The small Caribbean islands of San Andres and Providencia are laid back retreats, boasting white sand beaches, turquoise waters and dramatic corral formations. San Andres is the larger of the two islands, has a wider range of accommodation and receives a greater number of visitors. Providencia is more rustic, but also more picturesque and relaxing than its larger neighbor.
San Andres and Providencia both form part of a small archipelago located deep in the Caribbean sea, just under 800km off Colombia’s northern coast (and approximately 200km from Nicaragua). The population of the islands is predominately mestizo and creole; a legacy of the archipelago’s history, which was variously controlled by the British, Dutch and Spanish. This ethnic diversity is reflected in the islands’ linguistic make-up: islanders are trilingual, speaking English, Spanish and a creole dialect unique to the area.
What to see and do in San Andres
San Andres is a relatively small island, but is surprisingly the most densely populated part of Colombia. Approximately 80,000 people inhabitant a space a little over at just 44km².
The main beach on San Andres is Bahia Sardina or Spratt Bight, where the overwhelmingly majority of hotels, tourist shops and restaurants are located. The beach itself, and particularly the view out over the famous ‘seven-colored sea’ surrounding the island, is very impressive. The pristine natural environmental visible off the island is, however, slightly damaged onshore by the excessive and/or unfinished concrete constructions within a few meters of the edge of the beach.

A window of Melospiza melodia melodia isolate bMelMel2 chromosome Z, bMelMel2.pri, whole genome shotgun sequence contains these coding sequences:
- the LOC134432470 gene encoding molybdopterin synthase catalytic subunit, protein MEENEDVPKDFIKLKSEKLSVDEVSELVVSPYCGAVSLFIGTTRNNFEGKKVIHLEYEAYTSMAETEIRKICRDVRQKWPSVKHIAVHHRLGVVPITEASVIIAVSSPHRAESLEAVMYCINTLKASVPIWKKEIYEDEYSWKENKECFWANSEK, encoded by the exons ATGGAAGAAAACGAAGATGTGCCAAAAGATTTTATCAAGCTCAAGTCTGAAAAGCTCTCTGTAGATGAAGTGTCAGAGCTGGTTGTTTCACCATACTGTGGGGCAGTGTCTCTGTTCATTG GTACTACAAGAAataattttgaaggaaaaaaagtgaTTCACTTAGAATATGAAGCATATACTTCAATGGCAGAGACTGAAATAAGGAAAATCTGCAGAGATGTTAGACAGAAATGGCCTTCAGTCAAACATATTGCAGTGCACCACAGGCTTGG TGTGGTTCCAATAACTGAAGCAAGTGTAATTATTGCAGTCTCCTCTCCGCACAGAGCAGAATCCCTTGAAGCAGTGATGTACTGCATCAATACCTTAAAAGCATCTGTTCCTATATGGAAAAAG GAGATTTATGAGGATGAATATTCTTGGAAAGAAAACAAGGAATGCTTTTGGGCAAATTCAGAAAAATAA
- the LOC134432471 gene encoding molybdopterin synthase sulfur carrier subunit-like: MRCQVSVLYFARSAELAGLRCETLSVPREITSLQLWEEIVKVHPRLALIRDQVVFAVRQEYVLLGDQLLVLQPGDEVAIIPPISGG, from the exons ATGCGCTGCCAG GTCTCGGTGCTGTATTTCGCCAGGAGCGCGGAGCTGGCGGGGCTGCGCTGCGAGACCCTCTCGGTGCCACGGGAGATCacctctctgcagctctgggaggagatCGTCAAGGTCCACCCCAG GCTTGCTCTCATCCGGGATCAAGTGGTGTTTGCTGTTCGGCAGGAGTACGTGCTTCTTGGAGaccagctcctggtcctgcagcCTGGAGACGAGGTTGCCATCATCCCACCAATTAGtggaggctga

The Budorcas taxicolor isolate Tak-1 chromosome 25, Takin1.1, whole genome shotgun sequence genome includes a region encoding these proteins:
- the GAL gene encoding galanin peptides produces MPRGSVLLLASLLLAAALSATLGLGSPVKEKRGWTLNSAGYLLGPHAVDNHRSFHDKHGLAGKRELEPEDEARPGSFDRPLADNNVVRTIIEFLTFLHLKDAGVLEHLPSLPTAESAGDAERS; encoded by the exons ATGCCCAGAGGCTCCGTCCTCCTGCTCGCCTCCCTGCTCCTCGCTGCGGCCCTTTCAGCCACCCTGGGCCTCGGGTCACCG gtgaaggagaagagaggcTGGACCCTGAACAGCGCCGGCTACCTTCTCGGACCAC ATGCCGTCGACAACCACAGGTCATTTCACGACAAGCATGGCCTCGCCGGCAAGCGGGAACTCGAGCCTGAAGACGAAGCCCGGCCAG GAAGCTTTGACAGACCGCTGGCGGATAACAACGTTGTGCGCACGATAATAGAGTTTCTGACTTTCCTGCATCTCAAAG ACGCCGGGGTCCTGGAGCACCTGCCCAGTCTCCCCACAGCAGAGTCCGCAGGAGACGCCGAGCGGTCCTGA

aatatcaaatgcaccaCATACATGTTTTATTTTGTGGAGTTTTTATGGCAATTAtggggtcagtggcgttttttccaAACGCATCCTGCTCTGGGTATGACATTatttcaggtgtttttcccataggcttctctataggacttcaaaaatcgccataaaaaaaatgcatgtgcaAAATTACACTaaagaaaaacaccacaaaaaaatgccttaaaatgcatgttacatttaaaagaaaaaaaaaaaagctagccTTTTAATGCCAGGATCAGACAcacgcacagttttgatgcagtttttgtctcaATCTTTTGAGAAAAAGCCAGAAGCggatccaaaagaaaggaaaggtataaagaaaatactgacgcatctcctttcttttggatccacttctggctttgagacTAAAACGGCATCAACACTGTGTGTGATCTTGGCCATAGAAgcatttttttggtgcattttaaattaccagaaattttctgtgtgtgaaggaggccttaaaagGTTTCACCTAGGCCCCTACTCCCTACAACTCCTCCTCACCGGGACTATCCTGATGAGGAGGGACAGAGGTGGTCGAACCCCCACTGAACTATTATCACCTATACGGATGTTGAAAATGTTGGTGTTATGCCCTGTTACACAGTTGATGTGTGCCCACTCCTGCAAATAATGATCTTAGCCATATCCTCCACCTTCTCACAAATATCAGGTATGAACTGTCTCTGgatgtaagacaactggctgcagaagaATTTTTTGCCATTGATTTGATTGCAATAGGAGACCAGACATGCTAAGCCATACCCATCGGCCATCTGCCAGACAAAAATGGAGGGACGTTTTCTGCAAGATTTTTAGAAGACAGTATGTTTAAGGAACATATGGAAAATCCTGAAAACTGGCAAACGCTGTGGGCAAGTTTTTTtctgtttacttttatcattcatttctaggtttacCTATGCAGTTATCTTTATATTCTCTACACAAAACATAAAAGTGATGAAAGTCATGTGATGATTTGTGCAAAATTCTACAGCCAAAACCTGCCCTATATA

Johnny Key is a more relaxed spot from which to enjoy the idyllic white sand beach
From Spratt Bight you can see the small islet of Johnny Key, which is accessed by a 10-15 minute boat trip from the end of the strip. This is a more relaxed spot from which to enjoy the idyllic white sand beach, as well as the famous Coco Loco cocktails sold along the seafront. Slightly further away, approximately 20 minutes, are Haynes Key and the outdoor aquarium, a popular snorkeling spot.
San Andres is a big destination for divers, with a number of operators offering full courses, as well as day and night dives. One famous site is Morgan’s Cave, a cavernous corral formation, rumored to contain the treasure of a pirate who formerly inhabited and controlled the islands.
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Punta Sur, at the south end of the island, is also a popular spot for surfing but only between November to February and June to September. Outside of these periods, when offshore storms are more likely, the shelter provided by the coral reef around the island means waves are very small and not suitable for surfing.
Eating and drinking options are surprisingly limited given the size of the place